SAN JUAN, PR – Every year approximately 800 seismic events occur in the Puerto Rico region. While some of them are imperceptible, others remind us of the urgency to prepare ourselves better to survive no notice emergencies, such as earthquakes and tsunamis. The Federal Emergency Management Agency (FEMA) emphasizes the role of prepared communities that become stronger and smarter by planning and practicing what to do to survive and recover faster from this type of events.
This week FEMA joins efforts with the Puerto Rico Emergency Management Agency, the Puerto Rico Seismic Network, the Puerto Rico Broadcasters Association and the National Oceanographic and Atmospheric Agency (NOAA) through LANTEX 2013, an exercise that will take place this Wednesday, March 20, 2013. This drill will test the Emergency Alert System (EAS) during an earthquake/tsunami event and the communications and response processes of local, state and federal governments, as well as the private sector during an activation of this kind.
“A destructive earthquake can occur anytime and once it happens, it's too late to prepare ourselves. We encourage everyone in our communities to be ready NOW as you might not be with your family, your children might be at school or you could be at work,” said FEMA’s Caribbean Area Division Director Alejandro De La Campa. “This exercise provides everyone with a great opportunity to practice their emergency plans and become involved in their emergency preparedness.”
A great first step to include in your emergency plan is to look for information about emergency plans in places where you and your family spend time: work, daycare and school. If no plan exists, the following simple steps can help you begin developing your family emergency communications plan:
- Identify an out-of town contact. It may be easier to make a long-distance phone call than to call across town, so an out-of-town contact may be in a better position to communicate among separated family members.
- Be sure every member of your family knows the phone number and has a cell phone, coins, or a prepaid phone card to call the emergency contact. If you have a cell phone, program that person(s) as "ICE" (In Case of Emergency) in your phone. If you are in an accident, emergency personnel will often check your ICE listings in order to get a hold of someone you know. Make sure to tell your family and friends that you’ve listed them as emergency contacts.
- Teach family members how to use text messaging (also known as SMS or Short Message Service). Text messages can often get around network disruptions when a phone call might not be able to get through.
In addition to being aware of your risks, learn what to do during diverse emergency situations. Here are a few tips to remember:
When an earthquake hits:
- DROP to the ground;
- Take COVER by getting under a sturdy desk, table or other piece of furniture. If there is none around to get under, get down near an interior wall and cover your head and neck with your arms and hands; and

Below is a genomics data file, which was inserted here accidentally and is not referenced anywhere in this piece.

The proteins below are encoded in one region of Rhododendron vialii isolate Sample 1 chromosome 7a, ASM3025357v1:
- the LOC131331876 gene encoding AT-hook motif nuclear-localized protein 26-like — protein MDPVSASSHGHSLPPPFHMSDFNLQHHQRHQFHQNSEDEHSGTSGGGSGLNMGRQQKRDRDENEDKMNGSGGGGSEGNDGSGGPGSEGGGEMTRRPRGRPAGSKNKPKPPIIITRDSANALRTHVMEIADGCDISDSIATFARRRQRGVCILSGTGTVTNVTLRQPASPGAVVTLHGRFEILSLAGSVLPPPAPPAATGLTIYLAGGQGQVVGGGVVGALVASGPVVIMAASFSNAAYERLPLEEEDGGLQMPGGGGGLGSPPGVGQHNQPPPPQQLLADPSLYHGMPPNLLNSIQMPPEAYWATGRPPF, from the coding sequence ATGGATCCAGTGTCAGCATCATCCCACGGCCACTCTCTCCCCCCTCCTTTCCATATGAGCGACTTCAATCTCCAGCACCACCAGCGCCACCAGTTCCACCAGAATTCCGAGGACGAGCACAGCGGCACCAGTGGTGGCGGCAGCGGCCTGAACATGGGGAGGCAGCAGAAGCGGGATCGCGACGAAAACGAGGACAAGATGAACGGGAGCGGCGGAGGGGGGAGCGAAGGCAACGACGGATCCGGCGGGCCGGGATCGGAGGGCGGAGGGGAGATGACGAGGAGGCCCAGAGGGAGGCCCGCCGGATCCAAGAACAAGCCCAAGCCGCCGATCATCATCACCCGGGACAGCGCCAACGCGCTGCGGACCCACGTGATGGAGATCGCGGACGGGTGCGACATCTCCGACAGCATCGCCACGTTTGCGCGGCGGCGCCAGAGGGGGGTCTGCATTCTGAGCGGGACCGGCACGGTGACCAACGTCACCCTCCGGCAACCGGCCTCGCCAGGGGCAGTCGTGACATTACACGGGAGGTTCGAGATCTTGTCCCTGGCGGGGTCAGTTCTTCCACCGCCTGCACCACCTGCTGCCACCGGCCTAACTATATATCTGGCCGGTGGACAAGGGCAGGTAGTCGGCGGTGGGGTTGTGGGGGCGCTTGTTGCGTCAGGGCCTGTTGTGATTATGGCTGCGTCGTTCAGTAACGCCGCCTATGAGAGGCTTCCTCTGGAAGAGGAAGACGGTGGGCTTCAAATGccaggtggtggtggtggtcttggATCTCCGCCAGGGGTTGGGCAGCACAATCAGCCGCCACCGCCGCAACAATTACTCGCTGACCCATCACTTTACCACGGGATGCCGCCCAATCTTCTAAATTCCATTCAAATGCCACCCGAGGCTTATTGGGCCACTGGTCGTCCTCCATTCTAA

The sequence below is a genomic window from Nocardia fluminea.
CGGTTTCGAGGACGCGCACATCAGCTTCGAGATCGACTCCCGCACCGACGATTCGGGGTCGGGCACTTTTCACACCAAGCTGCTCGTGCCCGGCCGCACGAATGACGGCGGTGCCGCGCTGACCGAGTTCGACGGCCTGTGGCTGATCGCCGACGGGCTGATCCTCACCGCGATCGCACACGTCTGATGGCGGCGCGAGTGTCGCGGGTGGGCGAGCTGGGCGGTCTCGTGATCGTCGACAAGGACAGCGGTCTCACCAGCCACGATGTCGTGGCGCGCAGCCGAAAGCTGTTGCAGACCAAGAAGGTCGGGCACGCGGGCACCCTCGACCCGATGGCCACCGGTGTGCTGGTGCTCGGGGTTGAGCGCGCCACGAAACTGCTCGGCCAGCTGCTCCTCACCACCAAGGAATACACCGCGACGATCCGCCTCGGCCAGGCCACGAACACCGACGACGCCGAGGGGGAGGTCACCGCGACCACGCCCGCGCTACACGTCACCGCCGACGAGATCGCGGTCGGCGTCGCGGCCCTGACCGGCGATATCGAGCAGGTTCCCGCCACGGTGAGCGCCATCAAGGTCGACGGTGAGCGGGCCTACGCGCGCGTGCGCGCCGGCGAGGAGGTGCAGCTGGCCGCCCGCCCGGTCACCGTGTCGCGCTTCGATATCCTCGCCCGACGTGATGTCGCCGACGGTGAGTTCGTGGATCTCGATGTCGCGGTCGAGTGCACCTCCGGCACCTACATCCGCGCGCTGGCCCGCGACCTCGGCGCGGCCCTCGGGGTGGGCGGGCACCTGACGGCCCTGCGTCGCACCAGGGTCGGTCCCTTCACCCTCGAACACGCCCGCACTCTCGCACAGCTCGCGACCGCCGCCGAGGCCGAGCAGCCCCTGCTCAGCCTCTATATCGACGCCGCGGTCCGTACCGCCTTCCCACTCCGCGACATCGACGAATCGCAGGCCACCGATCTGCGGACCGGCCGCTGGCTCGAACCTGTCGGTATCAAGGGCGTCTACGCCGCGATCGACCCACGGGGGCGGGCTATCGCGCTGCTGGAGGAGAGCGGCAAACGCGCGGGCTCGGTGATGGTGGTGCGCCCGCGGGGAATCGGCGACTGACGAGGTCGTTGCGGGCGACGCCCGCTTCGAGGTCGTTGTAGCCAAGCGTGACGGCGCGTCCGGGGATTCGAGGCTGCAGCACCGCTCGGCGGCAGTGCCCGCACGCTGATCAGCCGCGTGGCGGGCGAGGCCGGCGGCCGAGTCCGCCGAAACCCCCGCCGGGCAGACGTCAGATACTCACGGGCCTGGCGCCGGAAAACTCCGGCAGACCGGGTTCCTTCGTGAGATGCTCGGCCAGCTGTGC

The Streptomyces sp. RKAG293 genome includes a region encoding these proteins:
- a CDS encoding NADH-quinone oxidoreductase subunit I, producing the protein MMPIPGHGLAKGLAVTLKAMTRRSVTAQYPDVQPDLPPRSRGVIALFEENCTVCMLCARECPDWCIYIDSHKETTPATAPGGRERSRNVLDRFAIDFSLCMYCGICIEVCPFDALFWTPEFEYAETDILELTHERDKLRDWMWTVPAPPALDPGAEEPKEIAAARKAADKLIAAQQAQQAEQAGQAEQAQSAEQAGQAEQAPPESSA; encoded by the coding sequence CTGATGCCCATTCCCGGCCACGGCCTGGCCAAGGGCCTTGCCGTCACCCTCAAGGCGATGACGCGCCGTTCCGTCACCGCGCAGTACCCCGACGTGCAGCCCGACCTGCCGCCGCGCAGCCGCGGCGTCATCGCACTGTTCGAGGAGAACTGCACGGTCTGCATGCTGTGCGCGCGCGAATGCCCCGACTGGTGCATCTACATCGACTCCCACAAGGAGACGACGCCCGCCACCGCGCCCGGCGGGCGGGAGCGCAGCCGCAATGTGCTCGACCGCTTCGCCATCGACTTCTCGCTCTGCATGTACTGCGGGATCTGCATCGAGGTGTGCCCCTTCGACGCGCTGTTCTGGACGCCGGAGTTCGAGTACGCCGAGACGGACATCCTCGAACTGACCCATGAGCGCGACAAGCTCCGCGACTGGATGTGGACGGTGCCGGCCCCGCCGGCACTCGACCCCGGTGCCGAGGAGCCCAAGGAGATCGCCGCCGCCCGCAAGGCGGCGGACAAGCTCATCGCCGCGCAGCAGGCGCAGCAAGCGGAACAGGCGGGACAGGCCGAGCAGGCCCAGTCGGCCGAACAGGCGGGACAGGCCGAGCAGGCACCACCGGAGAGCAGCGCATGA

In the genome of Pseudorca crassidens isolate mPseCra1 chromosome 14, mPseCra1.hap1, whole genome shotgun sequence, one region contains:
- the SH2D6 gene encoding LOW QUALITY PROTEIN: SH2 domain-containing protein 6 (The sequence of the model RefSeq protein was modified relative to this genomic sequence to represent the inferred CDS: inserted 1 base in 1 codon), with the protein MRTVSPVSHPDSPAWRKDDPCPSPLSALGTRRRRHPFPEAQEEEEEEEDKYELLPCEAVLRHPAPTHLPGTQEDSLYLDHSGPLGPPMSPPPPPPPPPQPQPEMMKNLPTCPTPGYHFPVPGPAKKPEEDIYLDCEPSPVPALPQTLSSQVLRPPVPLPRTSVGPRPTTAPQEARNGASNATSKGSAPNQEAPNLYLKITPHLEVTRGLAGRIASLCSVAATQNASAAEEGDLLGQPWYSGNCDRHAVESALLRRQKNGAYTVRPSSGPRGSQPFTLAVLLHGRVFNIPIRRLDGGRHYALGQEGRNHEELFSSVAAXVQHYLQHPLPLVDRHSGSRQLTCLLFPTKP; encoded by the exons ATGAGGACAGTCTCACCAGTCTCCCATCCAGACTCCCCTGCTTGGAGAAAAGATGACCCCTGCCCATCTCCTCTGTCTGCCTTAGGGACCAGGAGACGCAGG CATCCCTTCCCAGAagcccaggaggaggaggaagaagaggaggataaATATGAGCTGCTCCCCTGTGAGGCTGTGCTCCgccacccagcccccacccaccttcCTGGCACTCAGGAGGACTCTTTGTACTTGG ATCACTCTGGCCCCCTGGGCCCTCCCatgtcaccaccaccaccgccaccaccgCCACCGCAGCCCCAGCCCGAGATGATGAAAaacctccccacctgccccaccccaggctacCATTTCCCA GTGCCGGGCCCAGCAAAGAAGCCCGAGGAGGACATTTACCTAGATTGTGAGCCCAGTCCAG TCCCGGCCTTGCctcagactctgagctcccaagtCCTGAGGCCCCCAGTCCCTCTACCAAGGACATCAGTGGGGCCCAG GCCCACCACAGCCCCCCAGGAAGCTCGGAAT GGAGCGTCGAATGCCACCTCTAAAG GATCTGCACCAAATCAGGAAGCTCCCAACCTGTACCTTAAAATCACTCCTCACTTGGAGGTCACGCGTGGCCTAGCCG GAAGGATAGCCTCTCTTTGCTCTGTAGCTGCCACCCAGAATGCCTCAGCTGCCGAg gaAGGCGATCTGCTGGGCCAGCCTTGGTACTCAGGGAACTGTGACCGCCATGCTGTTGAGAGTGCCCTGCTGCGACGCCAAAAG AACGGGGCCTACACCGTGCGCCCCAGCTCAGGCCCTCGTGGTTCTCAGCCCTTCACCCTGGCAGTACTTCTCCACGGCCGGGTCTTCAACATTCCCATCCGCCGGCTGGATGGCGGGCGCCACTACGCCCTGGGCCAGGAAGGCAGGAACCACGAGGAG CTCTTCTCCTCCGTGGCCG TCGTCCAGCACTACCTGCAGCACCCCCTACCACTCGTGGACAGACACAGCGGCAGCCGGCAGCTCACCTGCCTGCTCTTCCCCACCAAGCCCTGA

- HOLD ON to the furniture or to your head and neck until the shaking stops.
Pay attention to some of these tsunami warning signs:
- A strong earthquake, or one that lasts for 20 seconds or longer
- The ocean withdraws or rises rapidly
- A loud, roaring sound (like an airplane or a train) coming from the ocean
- Tsunami warnings broadcast over television and radio, by beach lifeguards, community sirens, text message alerts, National Weather Service tsunami warning center Web sites and on NOAA Weather Radio All Hazards
When a tsunami hits:
- Keep calm;
- Immediately move to the local tsunami shelter using defined tsunami evacuation routes.
- If there are no evacuation routes defined, move to higher ground that is at least 100 feet in elevation, a mile inland, or to the highest floor of a sturdy building and STAY there.
- If you are already in a safe location, STAY there.
- Move by foot when possible - do not drive - this keeps the roads unobstructed for emergency vehicles.
- Stay tuned to NOAA Weather Radio or news broadcasts for changes in tsunami alerts.
- Stay away from the coast and low-lying areas until local officials say it's safe to return.
For more information on earthquake safety, including what to do before, during, and after an earthquake and how to check for earthquake hazards, visit http://www.fema.gov/hazard/earthquake/. Further information regarding tsunami safety, evacuation, safe relocation and the tsunami ready program is available at www.tsunami.gov and http://prsn.upr.edu. For emergency planning information and how to put together an emergency kit and other preparedness initiatives to be ready for disasters, visit www.ready.gov.
FEMA News Desk (787) 296-3554, 3560
FEMA’s mission is to support our citizens and first responders to ensure that as a nation we work together to build, sustain, and improve our capability to prepare for, protect against, respond to, recover from, and mitigate all hazards.